Slint - Spiderland [Boxset] - Albums - Reviews - Soundblab

Slint - Spiderland [Boxset]

by Steve Reynolds Rating:10 Release Date:1991-04-15

In the grand scheme of underground music and the influence it's had, you’d be hard pushed to find anything as vital and important as Spiderland by Slint. Having released Tweez in 1989 they decided to focus on the follow-up Spiderland, apparently to such a high level of intensity and concentration that it was rumoured one of the band was hospitalised during the recording of it. With the focus on instrumental delivery, they inadvertently created the genre known as post-rock. Only after they went into the studio did they decide to pen any vocals for their sophomore release.

Twenty-three years since this landmark release, their label Touch and Go has decided to re-launch it in this super duper deluxe box set version. Completely remastered from the analogue tapes, it also comes with 14 previously unreleased outtakes and demos and includes a 104-page book with never-before-seen photos, lyrics, and a foreword by Will Oldham. It's available in a limited edition of 3,138 copies. 

The box set also contains Breadcrumb Trail, a 90-minute documentary on DVD about the making of Spiderland directed by Lance Bangs.

So what’s to make of it all?  Well to the uninitiated it’s a very human-sounding record, lacking in bombast and flab. It’s very raw and uncomplicated and the heightened simple yet energising guitar chords on opener ‘Breadcrumb Trail’ are only a distant duel away from Brian McMahan's moribund, dissonant vocal as he quickly switches from the hallow shriek to a shallow spoken word, but it all comes with a twist. The twist comes in the arrangement defined by clear and dark spaces, combining the guitars of David Pajo and McMahan.

The simple and sparse drums fit in perfectly, creating a feel of dystopia but with an edge of simplicity, shown again on ‘Nosferatu Man’. McMahan mumbles his way past the storm brewing guitar and bass with some very sinister and loose lyrics: “I live in a castle/ I am a prince/ On days I try to please my queen/ Soon as I start to smile/ My smiling queen/ Who sits across the table/ By the food she made“. The defining moment is the way he bellows the chorus over a tirade of angry riffs: “Like a bat/ I flushed the girl/ And I flew out my back door”.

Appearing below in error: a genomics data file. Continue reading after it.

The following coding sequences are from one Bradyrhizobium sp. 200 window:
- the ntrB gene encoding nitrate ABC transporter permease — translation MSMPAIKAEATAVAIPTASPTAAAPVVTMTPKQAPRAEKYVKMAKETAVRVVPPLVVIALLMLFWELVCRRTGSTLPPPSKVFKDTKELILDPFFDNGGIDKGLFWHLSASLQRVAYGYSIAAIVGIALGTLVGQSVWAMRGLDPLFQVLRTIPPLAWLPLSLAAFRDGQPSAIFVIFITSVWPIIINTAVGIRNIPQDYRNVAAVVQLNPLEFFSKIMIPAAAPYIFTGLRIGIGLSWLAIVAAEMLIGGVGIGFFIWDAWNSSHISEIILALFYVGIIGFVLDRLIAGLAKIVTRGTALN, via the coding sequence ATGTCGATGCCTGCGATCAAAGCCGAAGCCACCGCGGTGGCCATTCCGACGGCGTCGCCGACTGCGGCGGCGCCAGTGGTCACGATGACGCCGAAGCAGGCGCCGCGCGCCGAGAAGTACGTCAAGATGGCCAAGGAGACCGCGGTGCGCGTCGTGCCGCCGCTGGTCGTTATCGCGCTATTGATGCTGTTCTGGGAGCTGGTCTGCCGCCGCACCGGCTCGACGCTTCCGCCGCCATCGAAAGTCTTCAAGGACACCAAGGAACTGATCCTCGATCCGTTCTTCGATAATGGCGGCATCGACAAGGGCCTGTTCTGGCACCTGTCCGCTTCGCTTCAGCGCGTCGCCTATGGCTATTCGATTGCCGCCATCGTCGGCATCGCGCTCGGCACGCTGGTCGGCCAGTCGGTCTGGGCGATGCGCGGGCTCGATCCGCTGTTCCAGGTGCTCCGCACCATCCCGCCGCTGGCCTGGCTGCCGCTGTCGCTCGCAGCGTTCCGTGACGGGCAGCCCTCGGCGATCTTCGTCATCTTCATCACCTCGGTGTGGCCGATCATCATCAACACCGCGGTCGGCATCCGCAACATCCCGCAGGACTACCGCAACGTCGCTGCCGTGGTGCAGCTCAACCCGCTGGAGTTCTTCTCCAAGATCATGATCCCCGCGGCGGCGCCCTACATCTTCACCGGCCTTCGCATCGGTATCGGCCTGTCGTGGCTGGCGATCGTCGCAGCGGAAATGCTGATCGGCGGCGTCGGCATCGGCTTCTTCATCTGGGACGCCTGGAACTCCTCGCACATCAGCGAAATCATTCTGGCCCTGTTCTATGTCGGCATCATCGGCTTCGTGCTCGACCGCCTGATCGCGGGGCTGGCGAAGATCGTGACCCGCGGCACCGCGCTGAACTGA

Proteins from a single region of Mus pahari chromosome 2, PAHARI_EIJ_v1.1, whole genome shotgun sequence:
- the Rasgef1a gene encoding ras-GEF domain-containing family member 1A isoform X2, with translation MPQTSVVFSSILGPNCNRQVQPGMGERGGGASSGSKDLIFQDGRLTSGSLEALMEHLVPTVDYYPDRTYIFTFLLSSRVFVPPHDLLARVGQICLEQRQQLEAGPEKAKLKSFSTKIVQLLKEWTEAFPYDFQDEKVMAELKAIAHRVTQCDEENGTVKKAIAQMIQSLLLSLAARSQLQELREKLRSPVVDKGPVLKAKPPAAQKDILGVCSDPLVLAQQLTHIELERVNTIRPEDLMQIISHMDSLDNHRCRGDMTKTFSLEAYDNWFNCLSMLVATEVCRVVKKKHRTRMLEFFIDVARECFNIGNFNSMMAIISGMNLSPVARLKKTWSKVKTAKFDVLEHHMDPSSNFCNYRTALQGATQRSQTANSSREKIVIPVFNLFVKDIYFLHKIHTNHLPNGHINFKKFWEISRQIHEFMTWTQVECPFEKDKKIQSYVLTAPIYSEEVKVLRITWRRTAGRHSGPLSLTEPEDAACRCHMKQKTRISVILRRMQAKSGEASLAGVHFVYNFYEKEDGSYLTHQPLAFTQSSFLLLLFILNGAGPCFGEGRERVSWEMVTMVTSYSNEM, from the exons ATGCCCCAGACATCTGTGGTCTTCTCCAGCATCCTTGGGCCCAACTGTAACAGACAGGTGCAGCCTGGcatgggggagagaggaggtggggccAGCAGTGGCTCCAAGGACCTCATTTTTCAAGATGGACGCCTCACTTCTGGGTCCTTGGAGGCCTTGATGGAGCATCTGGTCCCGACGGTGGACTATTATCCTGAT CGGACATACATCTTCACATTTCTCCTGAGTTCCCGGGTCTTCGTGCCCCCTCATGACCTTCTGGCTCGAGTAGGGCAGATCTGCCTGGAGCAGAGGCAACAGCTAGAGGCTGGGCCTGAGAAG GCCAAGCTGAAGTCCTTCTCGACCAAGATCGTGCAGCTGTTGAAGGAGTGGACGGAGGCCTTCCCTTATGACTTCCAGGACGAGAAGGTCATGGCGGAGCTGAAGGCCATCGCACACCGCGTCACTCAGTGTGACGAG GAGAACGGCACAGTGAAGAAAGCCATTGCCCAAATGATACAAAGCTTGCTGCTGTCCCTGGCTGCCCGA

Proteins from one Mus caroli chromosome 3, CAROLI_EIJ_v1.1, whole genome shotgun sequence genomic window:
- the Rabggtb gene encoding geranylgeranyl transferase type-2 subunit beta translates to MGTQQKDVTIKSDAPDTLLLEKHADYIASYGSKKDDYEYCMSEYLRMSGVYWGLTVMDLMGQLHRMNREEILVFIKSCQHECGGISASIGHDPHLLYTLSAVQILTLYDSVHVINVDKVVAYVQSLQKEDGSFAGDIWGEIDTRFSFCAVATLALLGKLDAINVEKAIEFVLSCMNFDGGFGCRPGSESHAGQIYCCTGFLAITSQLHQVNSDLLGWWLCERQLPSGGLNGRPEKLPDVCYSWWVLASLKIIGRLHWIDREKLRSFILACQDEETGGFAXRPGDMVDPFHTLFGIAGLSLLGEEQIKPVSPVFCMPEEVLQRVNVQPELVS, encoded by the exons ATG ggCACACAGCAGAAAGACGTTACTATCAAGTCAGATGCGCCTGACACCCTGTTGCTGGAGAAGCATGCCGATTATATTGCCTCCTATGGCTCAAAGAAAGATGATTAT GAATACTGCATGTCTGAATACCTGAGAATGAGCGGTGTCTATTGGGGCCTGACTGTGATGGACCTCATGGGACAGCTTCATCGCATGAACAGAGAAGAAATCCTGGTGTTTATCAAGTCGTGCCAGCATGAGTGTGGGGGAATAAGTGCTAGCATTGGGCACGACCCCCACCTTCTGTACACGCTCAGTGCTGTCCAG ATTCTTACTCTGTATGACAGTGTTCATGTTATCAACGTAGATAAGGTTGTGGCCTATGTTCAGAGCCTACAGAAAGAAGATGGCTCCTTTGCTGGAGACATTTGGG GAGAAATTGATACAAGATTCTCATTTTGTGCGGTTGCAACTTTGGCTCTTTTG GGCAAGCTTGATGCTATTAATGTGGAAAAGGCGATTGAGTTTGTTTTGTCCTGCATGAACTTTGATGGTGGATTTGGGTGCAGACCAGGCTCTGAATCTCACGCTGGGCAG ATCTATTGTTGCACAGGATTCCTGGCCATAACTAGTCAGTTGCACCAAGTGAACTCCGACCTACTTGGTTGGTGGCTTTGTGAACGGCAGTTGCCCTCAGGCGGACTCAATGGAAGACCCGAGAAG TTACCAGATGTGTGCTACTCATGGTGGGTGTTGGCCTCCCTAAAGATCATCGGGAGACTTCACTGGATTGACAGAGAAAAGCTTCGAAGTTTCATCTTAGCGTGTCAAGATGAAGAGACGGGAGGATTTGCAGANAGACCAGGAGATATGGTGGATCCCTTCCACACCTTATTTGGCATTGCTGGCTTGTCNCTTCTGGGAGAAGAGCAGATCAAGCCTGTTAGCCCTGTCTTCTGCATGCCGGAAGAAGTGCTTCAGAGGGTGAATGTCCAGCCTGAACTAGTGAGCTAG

The bleak ‘Don Aman’ is a chilling tale of loneliness and alienation, accompanied only by a guitar which stoops and rises from the meagre to shards of beautiful distortion. The funereal ‘Washer’ tingles with a crystalline guitar whilst McMahan’s eerie delivery is almost suicidal, the sound of a man reaching his nadir. In between his vocal are oodles of space and the economic motoric drum pattern is slow-core personified.

‘For Dinner’ is the only instrumental track on the album and is probably most akin to the post-rock sound encapsulated in the modern era by those Glasgow geniuses Mogwai. But what it does do is set you up for the final track ‘Good Morning Captain’, which is simply sublime and a thrill a second, which is impressive when it’s over seven minutes long. A clever ringing chord interjected by a soaring piece of noisy guitar fuzz which jolts back and forward. Apparently during the actual recording of this McMahan was physically sick when he had to bark ‘I miss you’ over the sonic scapes of Pajo’s guitar. Words fail me as to how good this song is. Its arrangement and guitar interplay is ahead of its time, which makes ‘Spiderland’ even more important than ever.

Besides the album there are a whole heap of outtakes, basement recordings and extra tracks ('Glenn', 'Todd’s Song', 'Brian’s Song') all of which have their own merits and guarantee the wallet emptying of the Slint uber fan. The track ‘Glenn’ ended up on the last record that Slint ever did (untitled ep) and if you don’t have it in its original format then this more than makes up for it. 

Touch and Go have got this release spot on, from the fantastic photo booklet including pictures of the band in their infancy right through to the photo sessions that culminated in the cover for Spiderland, to a reprint of one of their early tour tees. It’s a great retrospective view of a band that ended up busting up before they broke it big time. 

Their legacy will endure in alternative circles, thanks to Spiderland's timeless idiosyncrasy. I don't think the band themselves even realised the impact this album would have, and the interest it would maintain some 20 years later.

Overall Rating (0)

0 out of 5 stars
Related Articles